By Cassie Gasaway
Bowhunting is fun, challenging, and great for conservation. If you’re leaning toward becoming a bowhunter, consider these 10 reasons to get started, and then determine opening day in your state, mark your calendar, and maximize the weeks and months ahead to prepare for it. Here’s how:
Take a hunter-education course. This is an excellent way to learn about safety, animals, conservation, and hunting ethics and regulations from knowledgeable instructors. Most states require new hunters to pass this course to buy a hunting license. Some states also require bowhunters to pass a bowhunting-education course to buy an archery license. Find your state wildlife agency’s website here to determine its hunter-education requirements.
Learn about deer and deer hunting by exploring resources like Bowhunting 360 for tips and tactics. Also learn about deer, their diet, habits, anatomy, habitat preferences, and seasonal behaviors; and then learn which hunting tactics increase your chances. Use Bowhunting 360’s search to find what you should learn.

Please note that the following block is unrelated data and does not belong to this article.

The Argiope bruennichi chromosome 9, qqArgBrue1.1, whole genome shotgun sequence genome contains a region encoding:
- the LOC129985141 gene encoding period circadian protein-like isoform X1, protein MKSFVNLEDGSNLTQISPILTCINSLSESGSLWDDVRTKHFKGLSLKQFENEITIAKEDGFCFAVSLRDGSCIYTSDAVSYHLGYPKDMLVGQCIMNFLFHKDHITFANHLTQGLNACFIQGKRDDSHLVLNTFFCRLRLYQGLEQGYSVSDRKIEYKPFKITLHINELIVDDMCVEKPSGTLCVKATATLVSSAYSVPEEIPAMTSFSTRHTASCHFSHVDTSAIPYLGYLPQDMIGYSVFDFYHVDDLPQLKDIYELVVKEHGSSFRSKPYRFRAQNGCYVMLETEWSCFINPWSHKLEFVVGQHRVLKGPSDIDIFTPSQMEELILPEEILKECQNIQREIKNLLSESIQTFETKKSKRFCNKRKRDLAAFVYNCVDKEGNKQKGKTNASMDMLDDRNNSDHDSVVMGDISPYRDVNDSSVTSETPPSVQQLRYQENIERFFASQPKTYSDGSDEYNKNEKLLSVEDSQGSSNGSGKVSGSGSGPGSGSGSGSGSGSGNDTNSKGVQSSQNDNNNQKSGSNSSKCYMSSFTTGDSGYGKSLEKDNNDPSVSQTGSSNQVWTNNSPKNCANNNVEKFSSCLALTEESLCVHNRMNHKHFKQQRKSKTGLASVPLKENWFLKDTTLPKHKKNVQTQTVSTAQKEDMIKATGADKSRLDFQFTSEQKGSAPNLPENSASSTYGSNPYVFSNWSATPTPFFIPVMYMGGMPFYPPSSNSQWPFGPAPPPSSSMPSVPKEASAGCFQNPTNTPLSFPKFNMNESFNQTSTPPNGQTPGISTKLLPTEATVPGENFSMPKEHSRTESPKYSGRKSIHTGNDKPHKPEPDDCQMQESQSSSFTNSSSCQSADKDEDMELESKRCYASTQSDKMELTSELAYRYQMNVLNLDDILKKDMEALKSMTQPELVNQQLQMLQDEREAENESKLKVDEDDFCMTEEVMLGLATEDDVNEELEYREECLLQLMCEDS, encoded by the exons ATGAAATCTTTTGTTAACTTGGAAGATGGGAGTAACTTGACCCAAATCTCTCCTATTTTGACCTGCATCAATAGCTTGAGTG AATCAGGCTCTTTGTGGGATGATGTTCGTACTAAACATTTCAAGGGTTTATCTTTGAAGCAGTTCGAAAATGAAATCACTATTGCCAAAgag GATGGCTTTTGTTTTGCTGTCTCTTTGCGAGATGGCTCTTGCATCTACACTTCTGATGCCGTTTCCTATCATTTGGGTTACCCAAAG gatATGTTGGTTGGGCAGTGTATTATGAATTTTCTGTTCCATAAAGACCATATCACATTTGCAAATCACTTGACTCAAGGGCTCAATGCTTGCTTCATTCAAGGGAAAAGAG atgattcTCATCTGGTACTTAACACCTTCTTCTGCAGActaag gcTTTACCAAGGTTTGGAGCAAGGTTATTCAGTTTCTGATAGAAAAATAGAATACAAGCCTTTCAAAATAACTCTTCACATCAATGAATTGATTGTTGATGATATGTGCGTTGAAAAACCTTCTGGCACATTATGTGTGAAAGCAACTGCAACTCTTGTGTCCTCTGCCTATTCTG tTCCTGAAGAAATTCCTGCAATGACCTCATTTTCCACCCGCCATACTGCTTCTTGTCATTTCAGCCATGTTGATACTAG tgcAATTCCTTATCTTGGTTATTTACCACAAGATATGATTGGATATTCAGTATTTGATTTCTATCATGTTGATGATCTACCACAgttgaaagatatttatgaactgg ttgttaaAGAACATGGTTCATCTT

Take archery lessons from a certified coach or instructor to learn proper form and avoid bad habits. You can take individual or group lessons. Both deliver great information in a fun, relaxed setting. One-on-one lessons, however, provide more individual feedback and faster, more impressive results. Visit an archery shop to sign up. If they don’t offer lessons, ask a staff member to refer you to an instructor.
Find a bowhunting mentor. Teaching yourself how to bowhunt is challenging. Books, articles and how-to videos can help, but nothing beats hands-on instruction from longtime hunters. Hunting mentors provide helpful, practical advice that eases the transition from nonhunter to bowhunter. Click here to read three tips for finding a hunting mentor.
You’ll need a bow, arrows, boots, camouflage clothes, and a blind or treestand. Should you buy, borrow or rent archery gear and hunting equipment? Some archery shops rent gear, or your mentor or other bowhunters might lend you equipment. Otherwise, shop for what you want and need. Set a budget. You don’t need every flashy or well-advertised item to succeed. Bowhunting 360’s “Buyer’s Guide to Compound Bows” helps you find a bow that fits your size, strength and budget. Then get arrows, camouflage clothes, and a blind or treestand. Visit the pros at an archery pro shop for help and advice.